THE ANALOGY OF RELIGION TO THE CONSTITUTION AND COURSE OF NATURE

Front Cover
 

What people are saying - Write a review

We haven't found any reviews in the usual places.

Other editions - View all

Common terms and phrases

Popular passages

Page 239 - For the law having a shadow of good things to come, and not the very image of the things, can never with those sacrifices, which they offered year by year continually, make the comers thereunto perfect.
Page 103 - Turn ye at my reproof. Behold, I will pour out my spirit upon you, I will make known my words unto you.
Page 224 - Unto whom it was revealed, that not unto themselves, but unto us they did minister the things, which are now reported unto you by them that have preached the gospel unto you with the Holy Ghost sent down from heaven ; which things the angels desire to look into.
Page 70 - Origen* has with singular sagacity observed, that "he who believes the Scripture to have proceeded from him who is the Author of nature, may well expect to find the same sort of difficulties in it as are found in the constitution of nature.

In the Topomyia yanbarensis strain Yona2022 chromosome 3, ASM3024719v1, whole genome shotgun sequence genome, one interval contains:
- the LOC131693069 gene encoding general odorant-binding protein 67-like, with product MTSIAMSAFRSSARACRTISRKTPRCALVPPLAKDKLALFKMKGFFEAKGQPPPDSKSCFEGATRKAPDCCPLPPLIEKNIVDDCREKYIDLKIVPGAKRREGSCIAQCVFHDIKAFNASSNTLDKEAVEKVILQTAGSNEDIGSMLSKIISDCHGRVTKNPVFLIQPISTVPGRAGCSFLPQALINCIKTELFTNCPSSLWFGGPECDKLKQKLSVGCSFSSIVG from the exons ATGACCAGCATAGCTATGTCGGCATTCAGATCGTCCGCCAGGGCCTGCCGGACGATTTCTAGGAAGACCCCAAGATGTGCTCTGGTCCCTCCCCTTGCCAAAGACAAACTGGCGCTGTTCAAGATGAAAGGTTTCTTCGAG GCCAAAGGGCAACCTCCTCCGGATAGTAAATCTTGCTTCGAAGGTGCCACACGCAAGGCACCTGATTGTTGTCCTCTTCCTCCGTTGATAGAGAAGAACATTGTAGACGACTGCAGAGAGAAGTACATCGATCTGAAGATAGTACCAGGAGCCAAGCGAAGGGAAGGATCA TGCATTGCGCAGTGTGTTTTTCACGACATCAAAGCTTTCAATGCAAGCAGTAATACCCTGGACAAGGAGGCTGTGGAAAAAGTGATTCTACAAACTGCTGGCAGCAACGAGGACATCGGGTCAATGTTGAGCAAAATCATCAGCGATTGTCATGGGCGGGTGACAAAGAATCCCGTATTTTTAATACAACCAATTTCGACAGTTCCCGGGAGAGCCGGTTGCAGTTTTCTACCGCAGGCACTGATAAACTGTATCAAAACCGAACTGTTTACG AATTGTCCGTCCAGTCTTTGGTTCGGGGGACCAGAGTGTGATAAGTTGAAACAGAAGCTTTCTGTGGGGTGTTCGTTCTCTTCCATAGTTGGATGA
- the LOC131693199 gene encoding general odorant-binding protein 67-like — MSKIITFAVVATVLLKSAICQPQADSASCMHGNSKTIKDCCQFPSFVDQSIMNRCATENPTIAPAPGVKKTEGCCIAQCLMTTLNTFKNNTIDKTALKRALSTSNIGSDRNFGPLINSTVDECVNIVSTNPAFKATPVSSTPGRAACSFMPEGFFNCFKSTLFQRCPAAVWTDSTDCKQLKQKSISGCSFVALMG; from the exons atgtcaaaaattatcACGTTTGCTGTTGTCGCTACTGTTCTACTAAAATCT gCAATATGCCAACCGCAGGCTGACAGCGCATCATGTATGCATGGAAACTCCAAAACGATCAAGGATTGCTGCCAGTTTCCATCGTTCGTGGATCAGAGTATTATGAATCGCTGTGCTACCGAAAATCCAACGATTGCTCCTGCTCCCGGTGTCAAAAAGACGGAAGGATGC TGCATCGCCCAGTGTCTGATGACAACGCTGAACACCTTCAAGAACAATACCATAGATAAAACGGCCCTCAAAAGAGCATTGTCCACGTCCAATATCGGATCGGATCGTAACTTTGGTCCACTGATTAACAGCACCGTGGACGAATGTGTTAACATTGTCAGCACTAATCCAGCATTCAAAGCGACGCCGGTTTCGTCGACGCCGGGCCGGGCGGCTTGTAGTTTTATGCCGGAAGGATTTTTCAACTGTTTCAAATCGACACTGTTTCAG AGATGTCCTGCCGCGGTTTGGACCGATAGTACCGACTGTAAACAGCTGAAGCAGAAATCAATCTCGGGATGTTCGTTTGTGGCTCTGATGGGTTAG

Page 285 - Jacob; and he will teach us of his ways, and we will walk in his paths; for out of Zion shall go forth the law, and the word of the Lord from Jerusalem. And he shall judge among the nations, and shall rebuke many people.
Page 225 - For the Father judgeth no man, but hath committed all judgment unto the Son; that all men should honor the Son even as they honor the Father.
Page 225 - Then cometh the end, when he shall have delivered up the kingdom to God, even the Father ; when he shall have put down all rule and all authority and power. And when all things shall be subdued unto him, then shall the Son also himself be subject unto him that put all things under him, that God may be all in all...
Page 103 - I will mock when your fear cometh; when your fear cometh as desolation, and your destruction cometh as a whirlwind; when distress and anguish cometh upon you. Then shall they call upon me, but I will not answer; they shall seek me early, but they shall not find me...
Page 106 - Moral government consists not barely in rewarding and punishing men for their actions, which the most tyrannical person may do, but in rewarding the righteous, and punishing the wicked — in rendering to men according to their actions, considered as good or evil. And the perfection of moral government consists in doing this, with regard to all intelligent creatures, in an exact proportion to their personal merits or demerits.
Page 239 - For it is not possible that the blood of bulls and of goats should take away sins.

Bibliographic information